/ 27 October 2010

Tutu’s call for opera to boycott Israel gets strong reaction

Tutu's Call For Opera To Boycott Israel Gets Strong Reaction

The South African Jewish Board of Deputies’s (SAJBD) Cape Council on Wednesday rejected a call by Archbishop Emeritus Desmond Tutu for the Cape Town Opera to cancel a planned trip to Israel.

“Peace and understanding is best served through constructive and positive engagements between Israel, South Africa and the Palestinian regions, not by boycotts,” the SAJBD said in a statement.

It also “completely rejected” Tutu’s statement that Israel was founded on “discriminatory laws and racial exclusivity”.

“There is in fact no other country in the Middle East that can claim to be as inclusive, non-discriminatory and multi-cultural than Israel.”

The SAJBD urged the Cape Town Opera to “add their beautiful voices to those of reason and let their outstanding production sound in the ancient land of the prophets”.

The embassy of Israel also rejected the call by Tutu.

“Archbishop Desmond Tutu’s call for a cultural boycott of the State of Israel is yet another phase in the biased campaign, waged by him and those who share his sentiments, that distorts and demonises Israel, while singling it out,” spokesperson Hila Stern said in a statement.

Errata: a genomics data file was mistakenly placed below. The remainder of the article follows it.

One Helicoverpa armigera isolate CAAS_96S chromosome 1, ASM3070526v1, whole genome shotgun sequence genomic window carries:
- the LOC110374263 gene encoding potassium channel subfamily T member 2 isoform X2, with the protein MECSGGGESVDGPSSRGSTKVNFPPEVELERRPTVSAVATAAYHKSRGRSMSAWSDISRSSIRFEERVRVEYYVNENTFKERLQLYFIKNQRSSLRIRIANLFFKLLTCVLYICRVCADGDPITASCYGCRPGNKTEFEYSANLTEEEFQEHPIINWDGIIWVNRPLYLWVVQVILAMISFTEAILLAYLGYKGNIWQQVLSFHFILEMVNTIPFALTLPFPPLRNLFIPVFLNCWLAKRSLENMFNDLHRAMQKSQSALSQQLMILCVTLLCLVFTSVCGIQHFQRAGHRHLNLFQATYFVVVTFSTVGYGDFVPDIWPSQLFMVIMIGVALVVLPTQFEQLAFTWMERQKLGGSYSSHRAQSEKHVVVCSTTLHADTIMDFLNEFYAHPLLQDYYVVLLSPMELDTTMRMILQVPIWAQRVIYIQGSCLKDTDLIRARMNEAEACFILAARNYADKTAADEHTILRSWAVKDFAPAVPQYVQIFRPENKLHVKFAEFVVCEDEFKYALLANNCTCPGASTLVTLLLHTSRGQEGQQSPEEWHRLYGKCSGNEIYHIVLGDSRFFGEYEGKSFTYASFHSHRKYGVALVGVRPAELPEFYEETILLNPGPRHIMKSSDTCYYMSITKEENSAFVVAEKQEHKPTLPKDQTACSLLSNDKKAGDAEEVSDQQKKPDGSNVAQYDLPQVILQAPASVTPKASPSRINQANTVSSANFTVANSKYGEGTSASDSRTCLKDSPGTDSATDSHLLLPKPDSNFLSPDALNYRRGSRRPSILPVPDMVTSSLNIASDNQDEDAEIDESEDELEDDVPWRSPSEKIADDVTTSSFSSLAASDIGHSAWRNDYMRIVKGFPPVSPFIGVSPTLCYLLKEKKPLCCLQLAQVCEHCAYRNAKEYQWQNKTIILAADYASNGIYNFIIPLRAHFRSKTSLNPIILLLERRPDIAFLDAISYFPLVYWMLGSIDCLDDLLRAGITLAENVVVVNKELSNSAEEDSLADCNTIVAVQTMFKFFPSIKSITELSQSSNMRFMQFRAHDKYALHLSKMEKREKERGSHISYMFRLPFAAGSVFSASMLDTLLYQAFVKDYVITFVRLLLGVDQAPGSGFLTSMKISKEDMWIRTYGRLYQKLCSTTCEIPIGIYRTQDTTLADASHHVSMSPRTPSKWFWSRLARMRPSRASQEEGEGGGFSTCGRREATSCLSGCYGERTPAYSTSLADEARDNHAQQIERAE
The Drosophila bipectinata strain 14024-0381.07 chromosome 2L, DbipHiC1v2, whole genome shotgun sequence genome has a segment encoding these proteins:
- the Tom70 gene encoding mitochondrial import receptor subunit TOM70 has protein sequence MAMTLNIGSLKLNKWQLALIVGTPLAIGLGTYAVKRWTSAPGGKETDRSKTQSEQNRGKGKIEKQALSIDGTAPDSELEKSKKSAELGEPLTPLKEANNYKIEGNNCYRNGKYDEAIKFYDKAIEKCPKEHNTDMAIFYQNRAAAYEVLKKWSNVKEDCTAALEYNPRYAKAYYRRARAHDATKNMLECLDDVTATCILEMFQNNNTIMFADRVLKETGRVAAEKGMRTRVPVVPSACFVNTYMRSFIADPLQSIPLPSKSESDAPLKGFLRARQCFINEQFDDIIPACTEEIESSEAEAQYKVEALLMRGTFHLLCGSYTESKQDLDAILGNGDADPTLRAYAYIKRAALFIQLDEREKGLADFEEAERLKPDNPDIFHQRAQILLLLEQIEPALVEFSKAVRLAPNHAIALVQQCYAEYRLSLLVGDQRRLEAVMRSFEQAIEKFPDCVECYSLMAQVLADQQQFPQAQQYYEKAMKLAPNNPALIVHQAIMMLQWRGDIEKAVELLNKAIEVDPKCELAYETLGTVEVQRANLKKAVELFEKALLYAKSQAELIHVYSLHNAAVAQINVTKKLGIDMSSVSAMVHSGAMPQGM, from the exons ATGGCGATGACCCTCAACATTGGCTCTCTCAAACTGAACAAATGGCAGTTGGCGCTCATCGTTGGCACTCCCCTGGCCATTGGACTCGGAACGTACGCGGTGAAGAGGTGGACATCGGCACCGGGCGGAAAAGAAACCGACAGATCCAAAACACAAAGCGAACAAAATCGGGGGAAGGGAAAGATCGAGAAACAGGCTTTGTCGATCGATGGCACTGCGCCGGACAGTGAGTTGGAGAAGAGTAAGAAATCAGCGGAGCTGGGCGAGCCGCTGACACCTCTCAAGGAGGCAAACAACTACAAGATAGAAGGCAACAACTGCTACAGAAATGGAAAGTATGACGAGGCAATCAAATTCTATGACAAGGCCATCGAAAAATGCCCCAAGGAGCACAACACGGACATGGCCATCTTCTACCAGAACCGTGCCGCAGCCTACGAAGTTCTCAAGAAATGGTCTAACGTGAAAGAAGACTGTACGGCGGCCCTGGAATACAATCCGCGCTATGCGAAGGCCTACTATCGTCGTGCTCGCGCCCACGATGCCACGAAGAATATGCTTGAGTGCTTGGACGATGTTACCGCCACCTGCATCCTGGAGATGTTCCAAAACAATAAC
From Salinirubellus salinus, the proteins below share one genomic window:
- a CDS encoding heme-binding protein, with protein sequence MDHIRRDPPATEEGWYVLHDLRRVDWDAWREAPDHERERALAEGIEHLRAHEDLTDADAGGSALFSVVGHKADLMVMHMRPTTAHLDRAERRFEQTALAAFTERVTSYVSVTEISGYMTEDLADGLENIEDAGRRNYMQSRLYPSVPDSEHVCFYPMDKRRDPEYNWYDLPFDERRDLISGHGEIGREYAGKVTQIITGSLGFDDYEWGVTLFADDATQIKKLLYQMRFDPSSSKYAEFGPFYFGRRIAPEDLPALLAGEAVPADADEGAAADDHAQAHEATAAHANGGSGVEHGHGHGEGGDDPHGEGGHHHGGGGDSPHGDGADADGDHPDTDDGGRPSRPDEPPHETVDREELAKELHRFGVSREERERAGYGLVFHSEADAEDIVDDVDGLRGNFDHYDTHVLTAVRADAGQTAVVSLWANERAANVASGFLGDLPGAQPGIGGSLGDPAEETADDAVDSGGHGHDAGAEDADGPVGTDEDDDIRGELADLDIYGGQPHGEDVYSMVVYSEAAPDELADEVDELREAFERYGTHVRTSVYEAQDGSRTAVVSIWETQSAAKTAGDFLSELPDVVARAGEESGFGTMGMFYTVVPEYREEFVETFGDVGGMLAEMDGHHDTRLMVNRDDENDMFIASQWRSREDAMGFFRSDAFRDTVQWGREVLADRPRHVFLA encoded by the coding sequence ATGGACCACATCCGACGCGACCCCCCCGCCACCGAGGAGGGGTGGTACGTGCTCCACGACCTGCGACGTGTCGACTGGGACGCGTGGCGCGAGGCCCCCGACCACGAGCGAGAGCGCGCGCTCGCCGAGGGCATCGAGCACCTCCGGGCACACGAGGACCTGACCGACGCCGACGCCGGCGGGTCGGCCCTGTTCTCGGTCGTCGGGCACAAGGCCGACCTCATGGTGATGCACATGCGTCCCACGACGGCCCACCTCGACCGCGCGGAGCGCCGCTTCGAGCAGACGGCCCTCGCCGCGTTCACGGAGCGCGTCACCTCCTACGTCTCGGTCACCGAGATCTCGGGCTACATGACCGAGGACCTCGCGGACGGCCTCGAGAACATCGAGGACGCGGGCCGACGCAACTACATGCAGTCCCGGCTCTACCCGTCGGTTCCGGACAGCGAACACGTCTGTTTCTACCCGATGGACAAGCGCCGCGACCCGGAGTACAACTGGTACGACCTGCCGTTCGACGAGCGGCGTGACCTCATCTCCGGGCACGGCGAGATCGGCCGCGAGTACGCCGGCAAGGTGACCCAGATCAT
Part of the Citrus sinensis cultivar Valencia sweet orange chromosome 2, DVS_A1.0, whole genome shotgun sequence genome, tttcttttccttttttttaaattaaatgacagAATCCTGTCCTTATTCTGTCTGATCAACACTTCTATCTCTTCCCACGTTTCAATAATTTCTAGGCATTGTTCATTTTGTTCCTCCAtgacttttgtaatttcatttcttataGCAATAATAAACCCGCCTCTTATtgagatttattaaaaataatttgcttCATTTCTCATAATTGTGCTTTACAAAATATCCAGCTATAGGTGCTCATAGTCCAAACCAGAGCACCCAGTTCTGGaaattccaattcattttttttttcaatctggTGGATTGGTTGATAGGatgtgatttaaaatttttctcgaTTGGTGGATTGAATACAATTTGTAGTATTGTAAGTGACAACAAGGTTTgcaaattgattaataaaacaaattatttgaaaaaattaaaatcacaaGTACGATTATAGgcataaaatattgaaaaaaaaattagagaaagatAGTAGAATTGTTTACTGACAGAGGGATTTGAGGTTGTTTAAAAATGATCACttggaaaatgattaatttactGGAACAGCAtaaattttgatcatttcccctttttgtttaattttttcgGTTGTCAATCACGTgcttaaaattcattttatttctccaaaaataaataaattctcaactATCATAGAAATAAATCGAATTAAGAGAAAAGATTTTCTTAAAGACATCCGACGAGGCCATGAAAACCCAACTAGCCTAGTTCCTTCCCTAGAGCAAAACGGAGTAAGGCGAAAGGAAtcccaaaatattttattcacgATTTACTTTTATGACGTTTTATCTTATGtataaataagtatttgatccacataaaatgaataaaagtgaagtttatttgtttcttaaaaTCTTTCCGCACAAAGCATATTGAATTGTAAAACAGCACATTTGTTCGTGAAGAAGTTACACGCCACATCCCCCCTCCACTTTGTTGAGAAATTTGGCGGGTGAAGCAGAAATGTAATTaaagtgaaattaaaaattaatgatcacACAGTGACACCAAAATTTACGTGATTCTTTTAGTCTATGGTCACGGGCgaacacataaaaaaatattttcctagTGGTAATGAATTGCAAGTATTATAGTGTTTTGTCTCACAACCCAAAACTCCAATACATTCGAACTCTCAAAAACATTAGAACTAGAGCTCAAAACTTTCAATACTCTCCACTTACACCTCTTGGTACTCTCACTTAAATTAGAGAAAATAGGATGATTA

Stern said the boycott would cancel any possibility of dialogue and reconciliation.

“Tutu’s words will do nothing but increase the intense hatred between the two peoples. Tutu’s unbased doubts regarding Israel being a civilised democracy, as well as his other false accusations, reflect either a lack of understanding of the situation, or a deliberate populist incitement.”

The South African Zionist Federation said it was saddened by Tutu’s statement.

“His attack on Israel is unjust and harmful to any moves towards peace, and his stance is to be regretted, especially in light of the decision taken by the Cape Town Opera to continue with its tour of Israel because it is ‘first and foremost an arts company that believes in promoting universally held human values through the medium of opera’,” the federation said.

A group of Israeli citizens, however, said in a statement on Wednesday it had written to the opera appealing for it not to perform in Israel.

“As Israeli citizens who are active against our government’s apartheid policies, we find it distressing that the Cape Town Opera has agreed to perform at the Tel Aviv Opera House starting on November 12,” the group said.

The Cape Town Opera rejected Tutu’s call, which he made on Tuesday. Tutu asked it to call the trip off, saying it would be inappropriate and unconscionable.

“Just as we said during apartheid that it was inappropriate for international artists to perform in South Africa in a society founded on discriminatory laws and racial exclusivity, so it would be wrong for Cape Town Opera to perform in Israel.

“Cape Town Opera should postpone its proposed tour next month until both Israeli and Palestinian opera lovers of the region have equal opportunity and unfettered access to attend performances.

“Only the thickest-skinned South Africans would be comfortable performing before an audience that excluded residents living, for example, in an occupied West Bank village 30 minutes from Tel Aviv, who would not be allowed to travel to Tel Aviv, while including his Jewish neighbours from an illegal settlement on occupied Palestinian territory,” said Tutu. — Sapa